Every time I think of Donnie Darko, and of the ambiguity about the end of the world, I get a song by jazz legend Mose Allison stuck in my head. Like the creators of Donnie Darko, Mose Allison is a cerebral poet and a dark wit, prone to play with the meanings and usage of words. He has a kind of macabre sense of humor, and it infects his music. Light, playful rhythms, melodies, and harmonies mask often biting language. See, for example, his playful Your Mind is on Vacation But Your Mouth is Working Overtime.

But he doesn't just use his gift with words to insult. He also uses it to explore the mysteries of life and death, and the inexorable passing of time. In Was he writes:

When I become was and we become were
Will there be any sign or a trace of th' lovely contour of your face
And will there be someone around
With essentially my kind of sound

When am turns to was and now is back when
Will someone have moments like this
Moments of unspoken bliss
And will there be heroes and saints
Or just a dark new age of complaints

When I become was and we become were
Will there be any Susans or Ralphs
Lookin' at old photographs
And wondering aloud to a friend
What it was like to be then


Other songs that grapple with mortality include If You Live (with its constant refrain, "If you live your day will come") and No Trouble Livin' ("I don't have no trouble livin'/ It's jus' dyin' that bothers me").

But the song that sticks in my head when I think of Donnie Darko is his classic Ever Since the World Ended:

Ever since the world ended
I don't go out as much
People that I once befriended
Just don't bother to stay in touch
Things that used to seem so splendid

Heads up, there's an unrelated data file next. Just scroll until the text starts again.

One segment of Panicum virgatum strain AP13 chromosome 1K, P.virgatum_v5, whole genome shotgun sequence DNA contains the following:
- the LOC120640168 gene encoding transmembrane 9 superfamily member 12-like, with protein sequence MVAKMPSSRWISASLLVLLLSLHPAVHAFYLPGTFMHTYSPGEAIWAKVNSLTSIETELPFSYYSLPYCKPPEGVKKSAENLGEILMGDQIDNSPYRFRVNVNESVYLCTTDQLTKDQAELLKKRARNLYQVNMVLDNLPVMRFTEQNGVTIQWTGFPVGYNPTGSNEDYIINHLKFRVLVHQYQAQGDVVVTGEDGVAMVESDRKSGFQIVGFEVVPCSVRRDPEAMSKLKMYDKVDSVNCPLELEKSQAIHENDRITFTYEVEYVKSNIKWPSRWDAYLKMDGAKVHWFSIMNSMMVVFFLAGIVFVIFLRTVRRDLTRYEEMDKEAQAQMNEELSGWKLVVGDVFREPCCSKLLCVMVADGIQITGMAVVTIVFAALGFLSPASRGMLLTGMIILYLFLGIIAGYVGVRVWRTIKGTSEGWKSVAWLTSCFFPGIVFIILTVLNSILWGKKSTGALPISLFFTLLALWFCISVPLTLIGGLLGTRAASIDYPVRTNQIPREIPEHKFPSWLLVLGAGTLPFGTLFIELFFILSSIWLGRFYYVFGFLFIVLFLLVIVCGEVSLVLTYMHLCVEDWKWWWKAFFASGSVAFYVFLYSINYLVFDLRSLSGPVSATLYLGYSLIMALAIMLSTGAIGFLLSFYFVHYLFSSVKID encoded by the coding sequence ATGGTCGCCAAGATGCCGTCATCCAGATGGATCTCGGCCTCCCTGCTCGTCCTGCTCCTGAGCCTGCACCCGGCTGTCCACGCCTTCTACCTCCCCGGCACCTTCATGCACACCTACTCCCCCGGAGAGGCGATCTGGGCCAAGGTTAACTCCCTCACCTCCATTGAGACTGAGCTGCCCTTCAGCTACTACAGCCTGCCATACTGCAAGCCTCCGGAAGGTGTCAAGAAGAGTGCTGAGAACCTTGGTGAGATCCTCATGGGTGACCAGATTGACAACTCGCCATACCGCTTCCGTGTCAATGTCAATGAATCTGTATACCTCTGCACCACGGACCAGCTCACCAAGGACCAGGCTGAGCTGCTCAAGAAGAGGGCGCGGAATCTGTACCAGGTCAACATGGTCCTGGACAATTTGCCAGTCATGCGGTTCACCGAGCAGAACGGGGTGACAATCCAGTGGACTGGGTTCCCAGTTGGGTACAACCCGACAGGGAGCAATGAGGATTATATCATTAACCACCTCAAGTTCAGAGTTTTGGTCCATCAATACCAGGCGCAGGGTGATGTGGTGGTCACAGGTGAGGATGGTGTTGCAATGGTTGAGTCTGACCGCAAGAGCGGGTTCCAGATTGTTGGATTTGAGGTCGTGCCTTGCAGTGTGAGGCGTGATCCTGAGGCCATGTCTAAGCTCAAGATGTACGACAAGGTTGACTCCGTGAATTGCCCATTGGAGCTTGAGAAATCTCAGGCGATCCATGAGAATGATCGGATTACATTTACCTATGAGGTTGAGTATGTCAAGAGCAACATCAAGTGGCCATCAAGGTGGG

Don't really matter today
It's just as well the world ended
It wasn't working anyway

Ever since the world ended
There's no more Bible Belt
Remember how we all pretended
Goin' round lyin' 'bout the way we felt
Every rule has been amended
There's no one keepin' score
It's just as well the world ended
We couldn't have taken much more

Ever since the world ended
There's no more black or white
Ever since we all got blended
There's no more reason to fuss and fight
Dogmas that we once defended
No longer seem worthwhile
Ever since the world ended
I face the future with a smile


Or, as Donnie says, "When the end comes, I want to breath a deep sigh, because there's so much to look forward to."

4 comments:

crystal said...

That's one of my sister's favorite movies, which she's seen several times. I still haven't seen it. Someday ...

Amy said...

I've seen it twice. I remember noticing that the hallucinations intensifed each time after his medications had been increased - however, no link between it was ever defined. What are your thoughts on that?

Sandalstraps said...

Crystal,

Watch it today! I'm not kinnding - you have to see this movie!

Amy,

I noticed that too, but wasn't sure what to make of it. There are other events (that I won't divluge here) going on at the same time, that may also have some causal impact on the hallucinations, so it's hard to isolate the impact that the increased dosage of medication had on the hallucinations. However, that does fit with what I've been saying about health lately...

Hmmm...

Something to ponder, anyway. Thanks for pointing our attention to it.

Brian said...

yes its a delightfully weird movie. i loved it, and watching it a second time helps fill in some of the stuff you miss the first time.

"waking life" is a good movie too if you havent seen that. it has quite a dreamy philosophical bent.